Your sense of touch is way more sophisticated than you can imagine. A new study indicates that our tactile capacity extends far beyond our visual range, allowing us to detect objects on the nanoscale. Researchers believe that the findings may inspire new developments in a wide variety of fields. 

The new study, published today in the Nature journal Scientific Reports, sought to appraise the human sense of touch in terms of our capacity to differentiate rough and smooth stimuli. Together with a group of psychologists, material scientists evaluated the test subjects’ ability to detect miniscule “bumps” along a smooth surface. According to lead researcher Mark Rutland of the Royal Institute of Technology in Stockholm, Sweden, the surprising findings shed new light on a traditionally overlooked faculty. 

"What you're capable of sensing and how you use your finger to sense a surface, up until recently has been a little bit of black art," he explained to ABC Science. "There are other stimuli like heat, cold, wetness, but we've excluded them just to be able to focus on the topographical stuff."

To test the hypothesis, the researchers enrolled 20 volunteers in an experiment. After being blindfolded, the participants were asked to run their index finger across 16 polymer surfaces featuring a series of tiny, parallel ridges. The height of these ridges ranged from 7 nanometers to 4.5 micrometers, and their wavelengths from 300 nanometers to 90 micrometers. 

For reference, a nanometer is 1×10−3 micrometer, or one thousandth of a micrometer. A micrometer is one thousandth of a millimeter, or about 0.000004 inches.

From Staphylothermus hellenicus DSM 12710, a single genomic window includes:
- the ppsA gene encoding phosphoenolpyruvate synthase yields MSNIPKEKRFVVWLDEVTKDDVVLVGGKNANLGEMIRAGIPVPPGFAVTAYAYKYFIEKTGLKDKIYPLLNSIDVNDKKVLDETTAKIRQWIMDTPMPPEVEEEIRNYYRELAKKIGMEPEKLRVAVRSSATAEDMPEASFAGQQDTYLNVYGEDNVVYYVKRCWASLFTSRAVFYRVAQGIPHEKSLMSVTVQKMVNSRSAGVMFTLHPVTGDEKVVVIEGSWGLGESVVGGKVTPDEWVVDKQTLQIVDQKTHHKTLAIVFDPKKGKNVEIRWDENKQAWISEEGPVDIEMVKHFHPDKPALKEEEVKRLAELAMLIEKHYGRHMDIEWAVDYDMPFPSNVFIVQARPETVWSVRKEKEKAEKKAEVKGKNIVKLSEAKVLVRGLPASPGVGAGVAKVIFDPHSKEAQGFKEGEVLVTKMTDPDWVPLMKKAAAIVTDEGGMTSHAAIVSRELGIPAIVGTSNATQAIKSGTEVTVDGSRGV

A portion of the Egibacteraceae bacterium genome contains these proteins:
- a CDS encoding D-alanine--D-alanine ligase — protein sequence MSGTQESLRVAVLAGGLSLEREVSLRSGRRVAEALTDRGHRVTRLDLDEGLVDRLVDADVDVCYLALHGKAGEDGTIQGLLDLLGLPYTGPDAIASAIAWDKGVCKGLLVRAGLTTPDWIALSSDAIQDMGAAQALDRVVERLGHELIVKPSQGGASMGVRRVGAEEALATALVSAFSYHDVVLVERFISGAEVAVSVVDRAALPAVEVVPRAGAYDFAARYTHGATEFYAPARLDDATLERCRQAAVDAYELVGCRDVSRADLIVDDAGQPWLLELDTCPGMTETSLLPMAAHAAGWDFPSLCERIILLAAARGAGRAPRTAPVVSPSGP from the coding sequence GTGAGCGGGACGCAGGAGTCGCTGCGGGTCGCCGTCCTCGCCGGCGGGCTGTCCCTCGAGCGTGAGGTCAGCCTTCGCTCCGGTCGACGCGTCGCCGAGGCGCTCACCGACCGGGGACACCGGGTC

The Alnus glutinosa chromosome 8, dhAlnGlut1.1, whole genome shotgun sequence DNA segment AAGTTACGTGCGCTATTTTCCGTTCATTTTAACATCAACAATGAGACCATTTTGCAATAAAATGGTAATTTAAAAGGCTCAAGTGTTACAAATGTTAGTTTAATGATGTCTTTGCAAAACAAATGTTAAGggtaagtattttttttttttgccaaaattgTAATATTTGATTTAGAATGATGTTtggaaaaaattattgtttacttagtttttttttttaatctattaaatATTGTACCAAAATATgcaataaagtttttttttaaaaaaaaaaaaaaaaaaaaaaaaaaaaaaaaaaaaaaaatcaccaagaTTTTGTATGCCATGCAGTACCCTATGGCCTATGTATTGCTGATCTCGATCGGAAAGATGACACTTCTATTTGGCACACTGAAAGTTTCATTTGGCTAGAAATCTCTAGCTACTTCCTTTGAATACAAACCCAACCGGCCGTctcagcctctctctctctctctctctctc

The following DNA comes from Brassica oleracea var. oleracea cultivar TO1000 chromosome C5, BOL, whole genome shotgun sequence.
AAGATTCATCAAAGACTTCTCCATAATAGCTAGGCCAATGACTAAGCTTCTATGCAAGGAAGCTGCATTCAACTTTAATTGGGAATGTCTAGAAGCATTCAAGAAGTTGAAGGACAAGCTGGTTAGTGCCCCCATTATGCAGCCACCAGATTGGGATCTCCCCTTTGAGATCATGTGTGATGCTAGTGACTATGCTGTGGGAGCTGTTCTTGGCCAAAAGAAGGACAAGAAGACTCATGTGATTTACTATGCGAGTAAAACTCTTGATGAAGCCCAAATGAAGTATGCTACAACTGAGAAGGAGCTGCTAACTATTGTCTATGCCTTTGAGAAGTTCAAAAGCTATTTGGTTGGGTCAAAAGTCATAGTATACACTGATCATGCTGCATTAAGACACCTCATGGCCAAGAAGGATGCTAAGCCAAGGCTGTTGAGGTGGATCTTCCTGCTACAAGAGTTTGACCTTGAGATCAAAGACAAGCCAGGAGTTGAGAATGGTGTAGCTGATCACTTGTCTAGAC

"The participants could distinguish a surface which had a 13-nanometre average amplitude from a smooth surface," Rutland told reporters. "I was surprised and very very excited."

The research team has every right to be excited. The nanometer is a tremendously minute unit used to measure worlds far beyond those perceived by the eye. The scale measures viral activity, unfolding chemistry, and the wavelength of light. A ribosome, for example, is about 20 nanometers in diameter. 

While the electronics industry and its booming touchscreen technology may stand to benefit the most from the findings, Rutland is confident that virtually all industries will value a more sophisticated understanding of touch. 

"If you pick up a product in a shop, you [the manufacturer] want to be able to give something in addition to it looking nice or smelling nice. You want it to be able to feel a certain way and control that reaction on a multi-sensory level," he explains. "In fact, anything that a consumer would touch before buying, like a paper surface, would all be candidates for this tactile control."

Source: Lisa Skedung, Martin Arvidsson, Jun Young Chung, Christopher M. Stafford, Birgitta Berglund & Mark W. Rutland. Feeling Small: Exploring the Tactile Perception Limits. Scientific Reports. 2013.